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The Tale of Two Hospitals

Thursday, June 26, 2014

The new season of "NY Med" looks at two hospitals in two cities 12 miles apart: Newark's University Hospital and New-York Presbyterian in Manhattan. Terence Wrong, executive producer of the ABC show "NY Med," and series producer Aysu Grodowski talk about what the series tells us about these two very different emergency rooms.

Guests:

Terence Wrong

Comments [9]

Kenneth Chanko from New York, NY

Are You Not Entertained...?

There is a dark side to this business (and, make no mistake, it is a business) that many are not aware of. Until it happens to you or someone you know, it will probably remain below the radar.

Case in point: Filming by the "NY Med" crew of a dying man in the NY-Presbyterian ER/OR without his permission and without the permission or knowledge of his family. On top of that: A doctor being surreptitiously miked and the family’s conversation with that doctor, who brought them the awful news of their loved one's death inside a closed-door consultation room, being audio-recorded - also without the family's knowledge or consent.

That's what happened to my late father at NY-Presbyterian while "NY Med" had set up its cameras, awaiting the requisite "trauma." To his survivors, it's pretty clear how problematic the intersection of this sort of reality TV entertainment and hospital patient privacy is. The camera was on my father the moment he died; he was conscious minutes earlier and was heard speaking to the nurses and doctors, at one point asking: "Does my family know?" We only found out about all this 16 months later when that particular "NY Med" episode aired.

If you find this hard to believe, here's a link to an article that ran in the London Daily Mail: http://www.dailymail.co.uk/news/article-2297562/NY-Meds-aired-Korean-War-veteran-Mark-Chankos-death-permission-familys-million-dollar-lawsuit-claims.html The Courthouse News Service appropriately headlined their piece on it: "How Low Can a TV Show Go?" http://www.courthousenews.com/2013/03/22/55977.htm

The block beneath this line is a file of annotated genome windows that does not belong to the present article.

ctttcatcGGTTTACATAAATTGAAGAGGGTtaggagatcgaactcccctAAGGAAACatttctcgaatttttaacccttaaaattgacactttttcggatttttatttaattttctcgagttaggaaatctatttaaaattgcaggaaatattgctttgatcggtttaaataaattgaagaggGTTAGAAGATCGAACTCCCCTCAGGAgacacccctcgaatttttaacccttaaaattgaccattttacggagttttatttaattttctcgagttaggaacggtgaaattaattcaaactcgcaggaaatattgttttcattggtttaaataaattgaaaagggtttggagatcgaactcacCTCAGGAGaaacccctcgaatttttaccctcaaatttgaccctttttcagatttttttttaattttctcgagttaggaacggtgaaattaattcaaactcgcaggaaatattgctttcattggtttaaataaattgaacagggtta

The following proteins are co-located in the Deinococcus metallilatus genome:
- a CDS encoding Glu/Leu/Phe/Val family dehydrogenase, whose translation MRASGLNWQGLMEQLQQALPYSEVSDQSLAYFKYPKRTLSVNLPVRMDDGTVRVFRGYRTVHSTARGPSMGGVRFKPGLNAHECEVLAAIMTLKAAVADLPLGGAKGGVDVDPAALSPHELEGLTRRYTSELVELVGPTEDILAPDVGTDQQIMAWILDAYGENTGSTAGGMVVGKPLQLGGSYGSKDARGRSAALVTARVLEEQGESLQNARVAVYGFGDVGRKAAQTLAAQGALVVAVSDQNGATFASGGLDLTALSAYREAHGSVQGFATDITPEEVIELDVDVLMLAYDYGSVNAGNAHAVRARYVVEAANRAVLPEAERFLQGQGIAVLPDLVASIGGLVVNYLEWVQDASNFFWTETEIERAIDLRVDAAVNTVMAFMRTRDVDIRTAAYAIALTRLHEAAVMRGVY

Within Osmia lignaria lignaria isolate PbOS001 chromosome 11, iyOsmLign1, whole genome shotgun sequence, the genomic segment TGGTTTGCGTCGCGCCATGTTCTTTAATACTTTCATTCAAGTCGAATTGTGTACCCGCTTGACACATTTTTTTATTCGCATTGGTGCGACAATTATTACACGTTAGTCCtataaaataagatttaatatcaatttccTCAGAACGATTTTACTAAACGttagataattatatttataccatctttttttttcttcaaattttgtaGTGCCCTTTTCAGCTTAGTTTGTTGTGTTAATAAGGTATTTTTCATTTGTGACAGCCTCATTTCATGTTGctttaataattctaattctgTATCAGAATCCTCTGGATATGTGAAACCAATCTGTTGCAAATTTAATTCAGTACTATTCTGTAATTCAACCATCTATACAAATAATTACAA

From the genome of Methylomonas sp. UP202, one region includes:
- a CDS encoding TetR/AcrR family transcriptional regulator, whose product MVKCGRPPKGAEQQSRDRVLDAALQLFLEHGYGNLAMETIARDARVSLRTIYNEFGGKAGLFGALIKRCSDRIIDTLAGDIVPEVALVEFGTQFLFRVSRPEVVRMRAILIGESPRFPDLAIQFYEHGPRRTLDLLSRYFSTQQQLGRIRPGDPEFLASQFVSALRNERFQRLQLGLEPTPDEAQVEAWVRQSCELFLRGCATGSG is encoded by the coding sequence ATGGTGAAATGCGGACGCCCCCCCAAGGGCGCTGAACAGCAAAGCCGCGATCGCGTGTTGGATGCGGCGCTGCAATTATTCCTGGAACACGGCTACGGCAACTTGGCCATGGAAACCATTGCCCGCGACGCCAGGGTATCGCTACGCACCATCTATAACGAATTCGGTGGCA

In addition to the disturbing idea of doctors and staff "performing" for the cameras, what about: Nurses not being available where and when needed because they’re off trying to “get on camera”? What about doctors being “advised” by the hospital to sign-on to be a part of “the show” (believing their careers might “stall” if they don’t)? What about patients who don’t sign on being left to wonder if, despite assurances, they will get the same level of care and attention as the patient down the hall who did sign up to be on the show? These concerns are not speculative. My brother is a NY hospitalist and my wife is a NY-based Medical Ethicist.

I, among others, are working to make sure folks will be reading and hearing more about ethically compromised commercial enterprises such as "NY Med" in the coming weeks.

Lastly, I wish I had known about this Brian Lehrer Show segment in advance. I would've called in to ask Mr. Wrong this question, among others: "Did it make for more compelling TV - and did you and ABC getting a nice little primetime network ratings bump - when my father expired on-air...?"

Jul. 03 2014 12:49 PM

I am a retired health care worker, having spent 20 years in NY hospitals, including some time helping with cardiac imaging in ER procedures. NO senior heart surgeon, such as Dr.Oz, would ever show up in an ER, except, perhaps, to support a relative. If there were a need for a cardiac surgery consult it would be done by a fellow, meaning a Dr. (of any gender) who is in advanced cardiac surgical training. So I know the show is scripted.

Jun. 27 2014 11:10 AM
jgarbuz from Queens

I hate "reality" shows. Why can't we have variety shows instead once again as in the old days? Reality sucks! I want to see happy things, good acts, like the old Ed Sullivan show. Sick of all this blood and gore - except in video games. But I know that video games have no connection to reality.

Jun. 26 2014 11:42 AM
Bob from Westchester

Similar to Boston, NYPD cops who were shot used to insist on going to the Bellevue ER, even if the shooting occurred outside Manhattan, because of experience at Bellevue in dealing with gunshot wounds.

Jun. 26 2014 11:42 AM
jgarbuz from Queens

I hate "reality" shows. Why can't we have variety shows instead once again as in the old days? Reality sucks! I want to see happy things, good acts, like the old Ed Sullivan show. Sick of all this blood and gore - except in video games. But I know that video games have no connection to reality.

Jun. 26 2014 11:41 AM
Chriss from Montclair, NJ

Just wanted to say thank you for this show. I spent some time in a hospital after watching the Hopkins series, and I thought of the show often.

Oddly, after my time in the hospital, I was NOT able to watch the next series because it felt too familiar.

I eventually did. And cannot wait for tonight.

THANK YOU!!!

Jun. 26 2014 11:33 AM
Pat from Bronx

Why go 12 miles to a different state when you can go 12 miles north and compare Jacobi Hospital in the Bronx?

Jun. 26 2014 11:28 AM
foodaggro from Brooklyn

Thanks for ruining my day with that clip of the mother crying over her critically injured son.

Jun. 26 2014 11:27 AM

Let's look at St. Vincent's Hospital ER -
Oh Snap! The government regulated it out of business.

Jun. 26 2014 10:33 AM

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